Being Open by Design

“We were born as a radically open, radically participatory organization, unbound to traditional corporate structure. We played a role in bringing the ‘open’ movement into mainstream consciousness.”

Mitchell Baker, Executive Chairwoman of Mozilla

“If external sources of innovation can reliably produce breakthrough and functional and novel ideas, a company has to find ways to bring those to market. They have to have programs that allow them to systematically work with those sources, invest in those programs.”

Karim Lakhani, Member of Mozilla’s Board of Directors

Mozilla origins are in the open source movement, and the concept of ‘working in the open’ has always been key to our identity. It’s embedded in our vision for the open Web, and in how we build products and operate as an organization. Mozilla relies upon open, collaborative practices — foremost open source co-development — to bring in external knowledge and contribution to many of our products, technologies, and operations.

However, the landscape of open has changed dramatically in the past years. There are over a thousand open source software projects in the world, and even open source hardware is now a widespread phenomenon. Even companies once considered unlikely to work with open source projects have opened up key properties, such as Microsoft opening .NET and Visual Studio to drive adoption and make them more competitive products. Companies with a longer history in open source continue to apply it strategically: Google’s open sourcing enough of TensorFlow will help them influence the future of AI development, while they continue to crowdsource a huge corpus of machine learning data through the use of their products. But more importantly, beyond these practices, there are now numerous methods for crowdsourcing ideas and expertise, and a worldwide movement around open innovation.

All this means: there’s much out there to learn from — even (or especially) for a pioneer of the open.

Turning the Mental Model into a Strategic Lever

There are many conceptions of Open Innovation in the industry. Mozilla takes a broad definition: the blurring of an organisation’s boundaries to take advantage of the knowledge, diversity, perspectives and ideas that exist beyond its borders. This requires several related things:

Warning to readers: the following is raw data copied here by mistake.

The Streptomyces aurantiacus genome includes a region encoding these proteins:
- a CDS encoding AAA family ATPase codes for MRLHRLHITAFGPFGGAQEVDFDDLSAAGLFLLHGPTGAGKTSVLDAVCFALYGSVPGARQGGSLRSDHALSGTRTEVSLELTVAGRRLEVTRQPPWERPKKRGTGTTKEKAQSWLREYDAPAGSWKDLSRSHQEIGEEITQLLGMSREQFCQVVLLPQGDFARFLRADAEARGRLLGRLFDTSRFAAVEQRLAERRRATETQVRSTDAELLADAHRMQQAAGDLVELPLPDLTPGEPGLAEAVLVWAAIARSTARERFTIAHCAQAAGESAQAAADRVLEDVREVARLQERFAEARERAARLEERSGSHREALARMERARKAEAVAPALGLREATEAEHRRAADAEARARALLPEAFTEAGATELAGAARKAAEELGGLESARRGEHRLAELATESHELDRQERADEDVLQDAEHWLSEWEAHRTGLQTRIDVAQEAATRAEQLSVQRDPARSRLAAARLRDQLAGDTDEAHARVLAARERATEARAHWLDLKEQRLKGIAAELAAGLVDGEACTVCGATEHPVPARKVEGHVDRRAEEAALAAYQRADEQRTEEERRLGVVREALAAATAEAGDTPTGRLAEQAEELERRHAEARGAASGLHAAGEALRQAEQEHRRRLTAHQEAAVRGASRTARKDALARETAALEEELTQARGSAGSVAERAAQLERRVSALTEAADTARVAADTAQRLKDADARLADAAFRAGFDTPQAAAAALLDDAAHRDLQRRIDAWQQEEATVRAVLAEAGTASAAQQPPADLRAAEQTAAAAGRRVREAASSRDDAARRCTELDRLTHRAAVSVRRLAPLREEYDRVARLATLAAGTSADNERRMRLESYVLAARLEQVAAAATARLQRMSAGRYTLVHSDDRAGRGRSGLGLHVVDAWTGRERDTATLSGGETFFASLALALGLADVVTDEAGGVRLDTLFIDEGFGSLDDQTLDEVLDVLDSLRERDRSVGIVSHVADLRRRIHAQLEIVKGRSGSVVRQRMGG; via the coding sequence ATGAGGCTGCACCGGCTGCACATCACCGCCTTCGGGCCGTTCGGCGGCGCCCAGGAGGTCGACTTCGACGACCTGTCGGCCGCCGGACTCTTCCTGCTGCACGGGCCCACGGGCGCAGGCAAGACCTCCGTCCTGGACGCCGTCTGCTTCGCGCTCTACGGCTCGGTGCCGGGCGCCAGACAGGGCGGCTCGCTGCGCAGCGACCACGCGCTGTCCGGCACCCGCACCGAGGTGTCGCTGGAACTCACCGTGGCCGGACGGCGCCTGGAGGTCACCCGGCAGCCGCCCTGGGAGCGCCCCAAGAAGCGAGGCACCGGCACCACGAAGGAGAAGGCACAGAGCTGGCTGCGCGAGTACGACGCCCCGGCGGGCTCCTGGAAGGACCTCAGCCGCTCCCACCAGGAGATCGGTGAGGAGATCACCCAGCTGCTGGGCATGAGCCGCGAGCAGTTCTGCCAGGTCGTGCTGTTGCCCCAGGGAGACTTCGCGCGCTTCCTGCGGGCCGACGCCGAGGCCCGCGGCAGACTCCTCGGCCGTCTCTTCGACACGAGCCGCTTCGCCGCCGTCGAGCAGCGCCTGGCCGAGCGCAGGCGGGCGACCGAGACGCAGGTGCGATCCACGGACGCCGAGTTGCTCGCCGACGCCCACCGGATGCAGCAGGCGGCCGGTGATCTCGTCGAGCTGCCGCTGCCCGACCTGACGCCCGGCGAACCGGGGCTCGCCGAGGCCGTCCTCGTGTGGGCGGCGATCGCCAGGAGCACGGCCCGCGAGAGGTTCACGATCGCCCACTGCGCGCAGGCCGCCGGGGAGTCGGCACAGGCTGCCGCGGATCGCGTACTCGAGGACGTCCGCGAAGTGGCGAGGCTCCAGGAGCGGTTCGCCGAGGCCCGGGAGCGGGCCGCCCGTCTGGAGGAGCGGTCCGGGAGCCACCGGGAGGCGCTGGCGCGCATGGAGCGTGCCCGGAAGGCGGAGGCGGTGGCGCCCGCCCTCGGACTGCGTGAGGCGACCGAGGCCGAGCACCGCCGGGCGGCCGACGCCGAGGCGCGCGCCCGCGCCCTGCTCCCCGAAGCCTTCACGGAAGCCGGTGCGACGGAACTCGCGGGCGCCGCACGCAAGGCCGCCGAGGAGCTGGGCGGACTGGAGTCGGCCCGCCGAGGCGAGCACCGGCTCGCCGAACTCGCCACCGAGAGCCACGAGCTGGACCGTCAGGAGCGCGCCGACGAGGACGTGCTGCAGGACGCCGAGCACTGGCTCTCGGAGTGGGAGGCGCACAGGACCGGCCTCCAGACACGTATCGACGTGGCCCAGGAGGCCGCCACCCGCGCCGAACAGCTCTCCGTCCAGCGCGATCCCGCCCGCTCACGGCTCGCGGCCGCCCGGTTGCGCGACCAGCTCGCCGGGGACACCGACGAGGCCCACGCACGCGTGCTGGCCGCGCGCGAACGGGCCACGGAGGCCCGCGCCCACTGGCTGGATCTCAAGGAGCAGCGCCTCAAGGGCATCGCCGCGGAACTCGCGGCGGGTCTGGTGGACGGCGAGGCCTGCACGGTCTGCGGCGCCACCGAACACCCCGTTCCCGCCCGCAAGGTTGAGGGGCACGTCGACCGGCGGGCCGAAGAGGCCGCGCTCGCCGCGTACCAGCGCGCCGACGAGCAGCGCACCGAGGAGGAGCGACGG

• Being willing to search for ideas outside the organisation: Identify channels to create opportunities and systematically engage with a wide range of external resources.
  • Being willing and capable of acting upon those ideas: Integrating these external resources and ideas into the organisation’s own capabilities.

Mozilla’s Open Innovation Team has been formed to help implement a broad set of open and collaborative practices in our products and technologies. The main guiding principle of the team’s efforts is to foster “openness by design”, rather than by default. The latter is more of a mental model — strong , but abstract, broad and absolute. Often enough “openness by default” reflects an absence of strategic intent: without clarity on why you’re doing something, or what the intended outcomes are, your commitment to openness is likely to diminish over time. In comparison, “open by design” for us means to develop an understanding of how our products and technologies deliver value within an ecosystem. And to intentionally design how we work with external collaborators and contributors, both at the individual and organizational level, for the greatest impact and mutual value.

As part of our ongoing work we partnered with the Copenhagen Institute for Interaction Design (CIID) for a research project looking at how other companies and industries are leveraging open practices. The project reviewed a range of collaborative methods, including but also beyond open source.

Open Practises — uhm, means?

We define open practices as the ways an organization programmatically works with external communities — from hobbyists to professionals — to share knowledge, intellectual property, work, or influence in order to shape a market toward a specific business goal. Although many of these methods are not new, technology has often made them particularly attractive or useful (e.g. crowdsourcing at scale). Some are made possible only through technology (e.g. user telemetry). Used thoughtfully, open practices can simultaneously build vibrant communities and provide competitive advantage.

Together with CIID we identified a wealth of companies and organizations from which we finally picked seven current innovators in “open” to learn from. We tried to avoid examples where community participation was mainly a marketing tactic. Instead we focused on those in which community collaboration was fundamental to the business model. Many of these organisations also share similarities to Mozilla as a mission-driven organisation.

In a series of blog posts we will share insights in how the different companies deliberately apply open practices across in their product and technology development. And we will also introduce a framework for open practices that we co-developed with CIID, structuring different methods of collaboration and interaction across organisational boundaries, which serves as a way to stimulate our thinking.

We hope that lessons learned from open and participatory practices in the technology sector are applicable across industries and that the framework and case studies will be useful to other organisations as they evaluate and implement open and participatory strategies.

If you’d like to learn more in the meantime, share thoughts or news about your projects, please reach out to the Mozilla Open Innovation team at openinnovation@mozilla.com.